You may have noticed a little skirmish underway between Waymo, Alphabet’s self-driving car unit, and rival Uber, described as “what could be a long and acrimonious battle between the two tech rivals over trade secrets” in their efforts to commercialize self-driving cars.
In its San Francisco’s federal court litigation, Waymo claims that its ex-employee Anthony Levandowski downloaded and stole some 14,000 confidential files that are now in the hands of Uber. Uber is now seeking to compel arbitration of these claims based upon the arbitration clause in Waymo’s employment agreement, pointing out that Waymo itself sought arbitration of two separate but related suits against Levandowsk last October. The press is all over this case. See the Wall Street Journal article of April 4, 2017.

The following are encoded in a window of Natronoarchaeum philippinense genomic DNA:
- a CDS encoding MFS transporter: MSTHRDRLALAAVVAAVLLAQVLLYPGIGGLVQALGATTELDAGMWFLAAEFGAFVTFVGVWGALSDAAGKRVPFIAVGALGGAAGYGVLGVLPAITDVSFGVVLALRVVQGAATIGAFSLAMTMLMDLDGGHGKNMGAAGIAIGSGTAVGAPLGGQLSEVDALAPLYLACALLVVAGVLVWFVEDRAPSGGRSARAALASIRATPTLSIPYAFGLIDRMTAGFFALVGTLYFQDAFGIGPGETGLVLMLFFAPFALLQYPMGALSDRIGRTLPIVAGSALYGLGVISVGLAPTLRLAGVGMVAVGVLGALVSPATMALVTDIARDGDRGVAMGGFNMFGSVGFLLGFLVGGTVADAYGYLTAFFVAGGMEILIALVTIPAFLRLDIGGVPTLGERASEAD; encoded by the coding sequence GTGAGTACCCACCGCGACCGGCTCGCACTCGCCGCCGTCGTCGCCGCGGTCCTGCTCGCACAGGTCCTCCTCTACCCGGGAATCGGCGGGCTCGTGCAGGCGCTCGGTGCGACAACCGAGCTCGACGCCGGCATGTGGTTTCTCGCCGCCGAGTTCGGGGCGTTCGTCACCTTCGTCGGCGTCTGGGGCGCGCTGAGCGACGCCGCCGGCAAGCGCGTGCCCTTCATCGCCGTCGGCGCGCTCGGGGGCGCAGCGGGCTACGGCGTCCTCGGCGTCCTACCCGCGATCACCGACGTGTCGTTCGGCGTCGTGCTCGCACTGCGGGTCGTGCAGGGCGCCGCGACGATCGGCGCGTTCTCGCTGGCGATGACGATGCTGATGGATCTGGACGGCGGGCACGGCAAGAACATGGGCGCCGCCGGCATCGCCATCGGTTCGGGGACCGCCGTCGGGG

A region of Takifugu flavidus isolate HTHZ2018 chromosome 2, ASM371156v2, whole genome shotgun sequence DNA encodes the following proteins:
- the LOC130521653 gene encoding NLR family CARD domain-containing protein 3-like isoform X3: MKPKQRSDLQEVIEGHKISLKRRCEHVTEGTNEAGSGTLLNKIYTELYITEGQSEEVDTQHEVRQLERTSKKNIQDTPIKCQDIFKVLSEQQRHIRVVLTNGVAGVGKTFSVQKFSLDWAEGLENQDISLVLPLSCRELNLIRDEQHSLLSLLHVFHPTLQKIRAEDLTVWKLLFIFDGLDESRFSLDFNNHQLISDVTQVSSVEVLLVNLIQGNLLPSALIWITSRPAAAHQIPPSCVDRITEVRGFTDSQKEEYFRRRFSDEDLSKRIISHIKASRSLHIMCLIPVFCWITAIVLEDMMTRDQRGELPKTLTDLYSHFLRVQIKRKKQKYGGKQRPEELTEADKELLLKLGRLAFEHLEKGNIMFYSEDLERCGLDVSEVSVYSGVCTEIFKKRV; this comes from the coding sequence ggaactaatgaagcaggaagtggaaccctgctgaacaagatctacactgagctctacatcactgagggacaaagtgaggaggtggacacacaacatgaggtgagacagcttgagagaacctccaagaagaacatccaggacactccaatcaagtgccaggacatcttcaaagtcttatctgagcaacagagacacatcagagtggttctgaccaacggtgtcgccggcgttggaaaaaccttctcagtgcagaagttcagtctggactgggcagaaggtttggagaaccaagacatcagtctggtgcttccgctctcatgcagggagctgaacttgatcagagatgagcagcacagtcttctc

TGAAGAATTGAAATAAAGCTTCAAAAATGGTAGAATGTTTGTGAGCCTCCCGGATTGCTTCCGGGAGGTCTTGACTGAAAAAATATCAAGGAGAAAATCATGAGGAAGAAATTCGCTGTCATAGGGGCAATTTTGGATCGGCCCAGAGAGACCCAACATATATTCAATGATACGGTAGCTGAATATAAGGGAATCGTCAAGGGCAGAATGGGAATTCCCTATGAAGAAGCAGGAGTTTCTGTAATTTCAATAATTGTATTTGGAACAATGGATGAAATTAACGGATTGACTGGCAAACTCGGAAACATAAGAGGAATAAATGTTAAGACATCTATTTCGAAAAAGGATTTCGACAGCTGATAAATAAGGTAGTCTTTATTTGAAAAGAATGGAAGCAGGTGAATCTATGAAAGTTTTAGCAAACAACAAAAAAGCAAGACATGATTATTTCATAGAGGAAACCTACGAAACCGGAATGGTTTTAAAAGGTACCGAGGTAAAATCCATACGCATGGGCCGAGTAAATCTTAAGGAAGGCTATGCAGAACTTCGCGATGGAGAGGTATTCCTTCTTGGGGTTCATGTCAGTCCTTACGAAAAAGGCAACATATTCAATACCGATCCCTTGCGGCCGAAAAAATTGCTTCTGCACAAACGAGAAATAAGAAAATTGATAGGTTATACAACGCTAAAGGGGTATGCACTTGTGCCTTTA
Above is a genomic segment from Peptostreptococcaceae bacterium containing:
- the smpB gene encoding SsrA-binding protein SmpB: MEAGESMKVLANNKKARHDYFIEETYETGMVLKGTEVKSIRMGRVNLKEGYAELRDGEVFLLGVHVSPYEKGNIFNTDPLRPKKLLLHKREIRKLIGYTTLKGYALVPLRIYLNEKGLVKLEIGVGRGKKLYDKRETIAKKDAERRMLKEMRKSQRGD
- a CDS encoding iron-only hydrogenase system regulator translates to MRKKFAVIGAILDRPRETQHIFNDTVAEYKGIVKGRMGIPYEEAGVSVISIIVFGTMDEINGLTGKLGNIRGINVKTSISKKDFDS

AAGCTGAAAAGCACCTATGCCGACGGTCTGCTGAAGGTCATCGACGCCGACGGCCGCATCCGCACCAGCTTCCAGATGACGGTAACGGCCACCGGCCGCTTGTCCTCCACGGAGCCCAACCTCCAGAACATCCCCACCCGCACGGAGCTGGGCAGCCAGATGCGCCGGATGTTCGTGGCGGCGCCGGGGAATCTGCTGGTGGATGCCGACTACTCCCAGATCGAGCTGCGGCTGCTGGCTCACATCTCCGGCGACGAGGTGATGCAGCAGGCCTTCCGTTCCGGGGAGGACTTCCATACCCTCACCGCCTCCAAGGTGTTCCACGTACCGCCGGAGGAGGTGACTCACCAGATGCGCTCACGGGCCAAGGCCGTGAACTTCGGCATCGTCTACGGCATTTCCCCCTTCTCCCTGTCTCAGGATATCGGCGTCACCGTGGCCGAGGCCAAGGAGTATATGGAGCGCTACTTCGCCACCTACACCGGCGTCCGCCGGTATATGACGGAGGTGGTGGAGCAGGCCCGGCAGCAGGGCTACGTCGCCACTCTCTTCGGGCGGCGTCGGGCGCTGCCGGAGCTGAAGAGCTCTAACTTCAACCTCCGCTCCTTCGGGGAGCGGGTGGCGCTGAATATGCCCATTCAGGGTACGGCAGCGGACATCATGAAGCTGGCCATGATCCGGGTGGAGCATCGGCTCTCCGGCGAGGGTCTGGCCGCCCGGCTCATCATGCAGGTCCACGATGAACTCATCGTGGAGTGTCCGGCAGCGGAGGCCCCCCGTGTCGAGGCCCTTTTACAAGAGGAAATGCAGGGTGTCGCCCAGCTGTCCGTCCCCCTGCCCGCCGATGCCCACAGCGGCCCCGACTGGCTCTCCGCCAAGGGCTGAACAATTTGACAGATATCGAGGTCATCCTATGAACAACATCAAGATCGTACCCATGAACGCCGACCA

One commentator has observed that arbitration “could keep the battle out of the public eye.” See Automotive News Mobility Report (Posted on SVAMC’s LinkedIn and Twitter sites.)
Publicity, of course, may very much be what Waymo would wish. And one might assume that this Alphabet/Google unit, enjoying considerably more resources than Uber, would find satisfying leverage in a full-blown, drawn out litigation. Therein are encapsulated two of the reasons tech (and other) companies might have in a given case for eschewing the “faster, cheaper, better” resolution of disputes using ADR. Judicial efficiency and corporate litigation budgets be damned where strategic advantage beckons.
Most tech disputes, happily, do not find this outcome in a rational risk-reward analysis. If the tech litigation world is to sidestep the dysfunctional ethos we find in Washington, D.C., we can encourage and hope for careful and informed decision-making about the ADR alternatives when rivals’ claims offend our corporate pride.
Photo Credit: Waymo.com
Photo Credit: Business Insider